Google Play enables smart app updates, conserving batteries

Google has enabled a Google Play feature that promises to save Android app users time and bandwidth.

(Credit: Google)

The web giant is now offering the ability for app users to download delta updates from its Google Play, the folks over at Android Police have discovered.

Previously, an updated app meant downloading it again in full, which could put a strain on a device's battery if the app was large and the connection slow. The new smart downloads allows users to avoid downloading the app and send only the incremental difference between the old and new versions, thereby saving data for the app user and Google.

First announced at the Google I/O conference in June, engineers predicted that delta updates would be about a third of the size of a full download, easing the pressure on users' batteries and bandwidths.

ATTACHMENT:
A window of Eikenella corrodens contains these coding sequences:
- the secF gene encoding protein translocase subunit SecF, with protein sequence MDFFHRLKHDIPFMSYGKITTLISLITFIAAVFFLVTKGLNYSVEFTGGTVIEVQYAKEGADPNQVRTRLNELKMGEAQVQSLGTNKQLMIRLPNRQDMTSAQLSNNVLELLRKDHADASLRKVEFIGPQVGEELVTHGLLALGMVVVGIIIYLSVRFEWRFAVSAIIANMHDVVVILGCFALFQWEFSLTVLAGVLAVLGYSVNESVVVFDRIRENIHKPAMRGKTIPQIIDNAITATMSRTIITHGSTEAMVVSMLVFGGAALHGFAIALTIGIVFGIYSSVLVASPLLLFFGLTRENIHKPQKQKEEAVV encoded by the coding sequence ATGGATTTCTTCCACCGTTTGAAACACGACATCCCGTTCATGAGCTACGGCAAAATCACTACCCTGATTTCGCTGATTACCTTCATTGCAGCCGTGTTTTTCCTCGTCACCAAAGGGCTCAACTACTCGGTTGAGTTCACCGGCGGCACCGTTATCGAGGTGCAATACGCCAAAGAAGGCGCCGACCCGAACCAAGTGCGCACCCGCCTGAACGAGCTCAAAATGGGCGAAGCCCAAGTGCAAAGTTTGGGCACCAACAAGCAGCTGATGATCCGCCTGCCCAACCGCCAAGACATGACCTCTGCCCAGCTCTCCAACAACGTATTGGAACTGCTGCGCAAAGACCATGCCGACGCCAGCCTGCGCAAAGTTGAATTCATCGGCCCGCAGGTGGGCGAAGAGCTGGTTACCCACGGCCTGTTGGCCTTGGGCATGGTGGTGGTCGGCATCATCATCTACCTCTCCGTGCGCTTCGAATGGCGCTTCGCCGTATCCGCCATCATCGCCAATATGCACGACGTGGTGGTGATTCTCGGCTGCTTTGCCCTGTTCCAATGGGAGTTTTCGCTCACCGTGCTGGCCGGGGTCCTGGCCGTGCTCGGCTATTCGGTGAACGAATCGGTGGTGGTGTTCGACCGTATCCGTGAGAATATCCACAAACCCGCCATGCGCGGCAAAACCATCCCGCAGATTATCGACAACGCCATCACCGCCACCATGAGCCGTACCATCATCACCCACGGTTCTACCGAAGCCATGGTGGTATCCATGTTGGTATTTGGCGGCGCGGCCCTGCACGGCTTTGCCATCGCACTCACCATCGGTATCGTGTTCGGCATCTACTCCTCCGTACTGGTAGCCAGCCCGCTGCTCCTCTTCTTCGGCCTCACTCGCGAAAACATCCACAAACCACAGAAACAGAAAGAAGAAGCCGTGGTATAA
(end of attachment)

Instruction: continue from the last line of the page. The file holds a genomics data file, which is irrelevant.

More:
The feature quietly went live last night or early this morning, according to Android Police, and appears to work with previous Google Play releases, such as 3.7.15.

CNET has contacted Google for comment and more information, and will update this report when we learn more.

In the meantime, check out this video of the delta updates in action:


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Android Analyse posted a comment   

Good stuff. Will developers have to allow for it or will the system be smart enough to detect differences and just push out the files that have changed?


Chandler posted a reply   

I was wondering the same thing - is this something like App2SD where we're going to have some slack developers that don't activate this feature, or is this change system side and all apps will now be updated incrementally?

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